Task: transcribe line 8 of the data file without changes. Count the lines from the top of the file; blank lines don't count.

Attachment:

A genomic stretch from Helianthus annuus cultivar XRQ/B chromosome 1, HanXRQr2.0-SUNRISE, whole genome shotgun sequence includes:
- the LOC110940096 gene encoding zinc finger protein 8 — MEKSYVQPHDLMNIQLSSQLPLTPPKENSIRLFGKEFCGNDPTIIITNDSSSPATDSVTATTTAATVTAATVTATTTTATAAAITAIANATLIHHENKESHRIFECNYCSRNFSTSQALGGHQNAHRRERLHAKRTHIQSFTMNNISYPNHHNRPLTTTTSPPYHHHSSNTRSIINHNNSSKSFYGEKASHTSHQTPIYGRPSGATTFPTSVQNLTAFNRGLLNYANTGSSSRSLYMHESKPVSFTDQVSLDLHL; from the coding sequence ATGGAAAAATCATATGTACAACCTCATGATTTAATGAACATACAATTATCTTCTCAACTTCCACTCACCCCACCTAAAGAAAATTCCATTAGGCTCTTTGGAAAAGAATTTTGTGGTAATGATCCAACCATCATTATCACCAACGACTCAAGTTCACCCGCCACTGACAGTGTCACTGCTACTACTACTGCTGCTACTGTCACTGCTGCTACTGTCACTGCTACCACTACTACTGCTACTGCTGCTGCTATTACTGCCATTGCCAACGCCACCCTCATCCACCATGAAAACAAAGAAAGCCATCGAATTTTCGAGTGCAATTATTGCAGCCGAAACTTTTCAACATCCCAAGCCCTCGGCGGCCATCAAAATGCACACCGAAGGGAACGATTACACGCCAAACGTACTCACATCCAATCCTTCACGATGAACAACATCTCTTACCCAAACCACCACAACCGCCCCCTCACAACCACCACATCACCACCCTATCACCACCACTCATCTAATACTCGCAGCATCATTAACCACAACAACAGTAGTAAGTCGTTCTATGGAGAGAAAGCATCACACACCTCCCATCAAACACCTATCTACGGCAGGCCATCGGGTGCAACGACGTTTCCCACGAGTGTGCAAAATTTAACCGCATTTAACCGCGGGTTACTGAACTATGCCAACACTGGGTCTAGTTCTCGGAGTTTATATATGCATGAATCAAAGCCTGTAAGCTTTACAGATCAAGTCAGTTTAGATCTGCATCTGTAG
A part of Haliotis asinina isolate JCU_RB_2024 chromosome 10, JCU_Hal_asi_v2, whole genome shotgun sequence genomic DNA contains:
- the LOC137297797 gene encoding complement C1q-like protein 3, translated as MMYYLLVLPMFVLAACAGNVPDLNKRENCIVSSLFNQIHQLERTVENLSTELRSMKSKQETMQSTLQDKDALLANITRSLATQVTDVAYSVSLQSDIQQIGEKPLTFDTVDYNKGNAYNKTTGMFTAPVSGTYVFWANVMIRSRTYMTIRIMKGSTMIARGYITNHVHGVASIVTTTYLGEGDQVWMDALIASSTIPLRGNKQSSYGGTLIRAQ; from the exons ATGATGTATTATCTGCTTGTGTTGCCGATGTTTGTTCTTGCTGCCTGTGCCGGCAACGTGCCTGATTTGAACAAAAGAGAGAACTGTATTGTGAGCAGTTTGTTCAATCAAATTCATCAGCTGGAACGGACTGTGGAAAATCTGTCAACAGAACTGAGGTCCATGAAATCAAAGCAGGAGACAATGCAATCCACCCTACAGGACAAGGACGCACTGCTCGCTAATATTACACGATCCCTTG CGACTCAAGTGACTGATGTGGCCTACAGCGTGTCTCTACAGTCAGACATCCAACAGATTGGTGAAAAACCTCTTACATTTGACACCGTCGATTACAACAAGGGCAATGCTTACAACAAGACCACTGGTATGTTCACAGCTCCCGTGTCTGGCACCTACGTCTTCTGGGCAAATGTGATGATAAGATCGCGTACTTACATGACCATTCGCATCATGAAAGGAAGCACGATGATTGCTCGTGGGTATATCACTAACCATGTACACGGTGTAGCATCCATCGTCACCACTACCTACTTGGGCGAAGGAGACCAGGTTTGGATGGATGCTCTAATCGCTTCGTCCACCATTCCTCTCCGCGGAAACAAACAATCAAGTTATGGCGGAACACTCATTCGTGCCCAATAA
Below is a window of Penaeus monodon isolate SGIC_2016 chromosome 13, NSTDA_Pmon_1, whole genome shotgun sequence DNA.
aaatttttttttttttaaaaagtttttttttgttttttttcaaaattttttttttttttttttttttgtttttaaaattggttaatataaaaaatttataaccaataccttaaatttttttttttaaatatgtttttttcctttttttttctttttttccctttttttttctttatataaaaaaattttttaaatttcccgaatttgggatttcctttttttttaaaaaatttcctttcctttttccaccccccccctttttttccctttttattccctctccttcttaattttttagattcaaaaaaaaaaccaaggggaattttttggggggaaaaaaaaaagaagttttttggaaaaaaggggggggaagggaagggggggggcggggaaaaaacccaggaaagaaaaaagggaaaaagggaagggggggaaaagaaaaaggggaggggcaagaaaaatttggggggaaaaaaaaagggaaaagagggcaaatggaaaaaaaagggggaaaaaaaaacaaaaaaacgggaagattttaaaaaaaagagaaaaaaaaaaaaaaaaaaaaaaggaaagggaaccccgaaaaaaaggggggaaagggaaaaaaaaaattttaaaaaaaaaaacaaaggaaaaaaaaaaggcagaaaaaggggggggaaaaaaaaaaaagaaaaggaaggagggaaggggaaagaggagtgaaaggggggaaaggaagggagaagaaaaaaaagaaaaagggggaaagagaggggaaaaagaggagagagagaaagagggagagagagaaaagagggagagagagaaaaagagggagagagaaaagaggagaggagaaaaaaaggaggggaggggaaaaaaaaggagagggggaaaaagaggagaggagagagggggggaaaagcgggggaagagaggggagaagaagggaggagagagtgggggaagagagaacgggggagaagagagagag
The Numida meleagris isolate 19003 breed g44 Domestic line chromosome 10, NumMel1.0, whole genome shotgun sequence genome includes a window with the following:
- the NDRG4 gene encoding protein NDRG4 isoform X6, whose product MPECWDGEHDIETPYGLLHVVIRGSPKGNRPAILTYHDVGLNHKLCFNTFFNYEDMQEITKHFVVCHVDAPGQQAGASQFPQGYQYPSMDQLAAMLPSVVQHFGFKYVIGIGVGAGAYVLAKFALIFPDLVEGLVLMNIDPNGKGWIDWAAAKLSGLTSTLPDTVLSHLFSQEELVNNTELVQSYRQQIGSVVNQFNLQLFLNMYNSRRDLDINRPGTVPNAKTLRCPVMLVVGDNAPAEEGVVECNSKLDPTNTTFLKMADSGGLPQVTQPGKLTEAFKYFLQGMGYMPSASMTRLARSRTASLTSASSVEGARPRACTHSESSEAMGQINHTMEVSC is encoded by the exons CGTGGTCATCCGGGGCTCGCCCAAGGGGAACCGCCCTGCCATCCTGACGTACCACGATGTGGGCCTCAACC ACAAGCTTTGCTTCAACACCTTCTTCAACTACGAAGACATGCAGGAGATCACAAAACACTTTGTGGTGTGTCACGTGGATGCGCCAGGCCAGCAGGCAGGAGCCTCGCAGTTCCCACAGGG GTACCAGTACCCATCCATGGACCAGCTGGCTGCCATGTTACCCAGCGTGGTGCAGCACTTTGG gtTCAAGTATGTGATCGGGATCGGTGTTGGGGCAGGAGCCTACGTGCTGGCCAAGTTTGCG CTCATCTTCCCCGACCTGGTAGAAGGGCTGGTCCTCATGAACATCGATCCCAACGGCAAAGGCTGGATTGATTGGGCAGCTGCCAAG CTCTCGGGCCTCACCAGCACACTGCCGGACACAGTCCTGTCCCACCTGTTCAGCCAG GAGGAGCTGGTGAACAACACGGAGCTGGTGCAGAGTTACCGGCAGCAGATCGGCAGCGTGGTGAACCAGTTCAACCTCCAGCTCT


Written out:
- the NDRG4 gene encoding protein NDRG4 isoform X6, whose product MPECWDGEHDIETPYGLLHVVIRGSPKGNRPAILTYHDVGLNHKLCFNTFFNYEDMQEITKHFVVCHVDAPGQQAGASQFPQGYQYPSMDQLAAMLPSVVQHFGFKYVIGIGVGAGAYVLAKFALIFPDLVEGLVLMNIDPNGKGWIDWAAAKLSGLTSTLPDTVLSHLFSQEELVNNTELVQSYRQQIGSVVNQFNLQLFLNMYNSRRDLDINRPGTVPNAKTLRCPVMLVVGDNAPAEEGVVECNSKLDPTNTTFLKMADSGGLPQVTQPGKLTEAFKYFLQGMGYMPSASMTRLARSRTASLTSASSVEGARPRACTHSESSEAMGQINHTMEVSC is encoded by the exons CGTGGTCATCCGGGGCTCGCCCAAGGGGAACCGCCCTGCCATCCTGACGTACCACGATGTGGGCCTCAACC ACAAGCTTTGCTTCAACACCTTCTTCAACTACGAAGACATGCAGGAGATCACAAAACACTTTGTGGTGTGTCACGTGGATGCGCCAGGCCAGCAGGCAGGAGCCTCGCAGTTCCCACAGGG GTACCAGTACCCATCCATGGACCAGCTGGCTGCCATGTTACCCAGCGTGGTGCAGCACTTTGG gtTCAAGTATGTGATCGGGATCGGTGTTGGGGCAGGAGCCTACGTGCTGGCCAAGTTTGCG CTCATCTTCCCCGACCTGGTAGAAGGGCTGGTCCTCATGAACATCGATCCCAACGGCAAAGGCTGGATTGATTGGGCAGCTGCCAAG CTCTCGGGCCTCACCAGCACACTGCCGGACACAGTCCTGTCCCACCTGTTCAGCCAG GAGGAGCTGGTGAACAACACGGAGCTGGTGCAGAGTTACCGGCAGCAGATCGGCAGCGTGGTGAACCAGTTCAACCTCCAGCTCT